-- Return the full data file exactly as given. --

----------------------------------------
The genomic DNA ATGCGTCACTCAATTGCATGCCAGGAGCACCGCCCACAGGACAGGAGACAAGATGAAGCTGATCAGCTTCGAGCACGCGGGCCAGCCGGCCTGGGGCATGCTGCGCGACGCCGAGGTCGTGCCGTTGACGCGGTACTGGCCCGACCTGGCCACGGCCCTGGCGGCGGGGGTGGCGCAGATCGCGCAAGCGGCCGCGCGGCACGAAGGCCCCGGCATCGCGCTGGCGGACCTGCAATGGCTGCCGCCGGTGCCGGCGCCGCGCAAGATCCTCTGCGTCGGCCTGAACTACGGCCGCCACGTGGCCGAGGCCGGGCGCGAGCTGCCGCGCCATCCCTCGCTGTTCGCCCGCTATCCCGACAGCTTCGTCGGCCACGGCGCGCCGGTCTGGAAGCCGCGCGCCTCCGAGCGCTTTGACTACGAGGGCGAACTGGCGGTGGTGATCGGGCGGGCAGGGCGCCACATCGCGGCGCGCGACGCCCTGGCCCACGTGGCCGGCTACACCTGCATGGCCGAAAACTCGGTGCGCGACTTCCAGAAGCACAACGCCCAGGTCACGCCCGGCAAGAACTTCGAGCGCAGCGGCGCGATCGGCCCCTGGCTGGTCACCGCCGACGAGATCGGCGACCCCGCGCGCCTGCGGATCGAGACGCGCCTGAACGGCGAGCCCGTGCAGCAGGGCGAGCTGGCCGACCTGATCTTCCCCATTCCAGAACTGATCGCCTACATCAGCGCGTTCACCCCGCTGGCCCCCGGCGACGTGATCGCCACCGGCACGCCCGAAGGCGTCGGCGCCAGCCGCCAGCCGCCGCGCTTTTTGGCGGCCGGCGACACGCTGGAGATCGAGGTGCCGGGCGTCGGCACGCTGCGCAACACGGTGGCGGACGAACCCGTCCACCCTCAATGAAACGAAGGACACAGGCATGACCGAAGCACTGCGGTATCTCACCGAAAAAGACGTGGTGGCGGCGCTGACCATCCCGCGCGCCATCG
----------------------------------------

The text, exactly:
The genomic DNA ATGCGTCACTCAATTGCATGCCAGGAGCACCGCCCACAGGACAGGAGACAAGATGAAGCTGATCAGCTTCGAGCACGCGGGCCAGCCGGCCTGGGGCATGCTGCGCGACGCCGAGGTCGTGCCGTTGACGCGGTACTGGCCCGACCTGGCCACGGCCCTGGCGGCGGGGGTGGCGCAGATCGCGCAAGCGGCCGCGCGGCACGAAGGCCCCGGCATCGCGCTGGCGGACCTGCAATGGCTGCCGCCGGTGCCGGCGCCGCGCAAGATCCTCTGCGTCGGCCTGAACTACGGCCGCCACGTGGCCGAGGCCGGGCGCGAGCTGCCGCGCCATCCCTCGCTGTTCGCCCGCTATCCCGACAGCTTCGTCGGCCACGGCGCGCCGGTCTGGAAGCCGCGCGCCTCCGAGCGCTTTGACTACGAGGGCGAACTGGCGGTGGTGATCGGGCGGGCAGGGCGCCACATCGCGGCGCGCGACGCCCTGGCCCACGTGGCCGGCTACACCTGCATGGCCGAAAACTCGGTGCGCGACTTCCAGAAGCACAACGCCCAGGTCACGCCCGGCAAGAACTTCGAGCGCAGCGGCGCGATCGGCCCCTGGCTGGTCACCGCCGACGAGATCGGCGACCCCGCGCGCCTGCGGATCGAGACGCGCCTGAACGGCGAGCCCGTGCAGCAGGGCGAGCTGGCCGACCTGATCTTCCCCATTCCAGAACTGATCGCCTACATCAGCGCGTTCACCCCGCTGGCCCCCGGCGACGTGATCGCCACCGGCACGCCCGAAGGCGTCGGCGCCAGCCGCCAGCCGCCGCGCTTTTTGGCGGCCGGCGACACGCTGGAGATCGAGGTGCCGGGCGTCGGCACGCTGCGCAACACGGTGGCGGACGAACCCGTCCACCCTCAATGAAACGAAGGACACAGGCATGACCGAAGCACTGCGGTATCTCACCGAAAAAGACGTGGTGGCGGCGCTGACCATCCCGCGCGCCATCG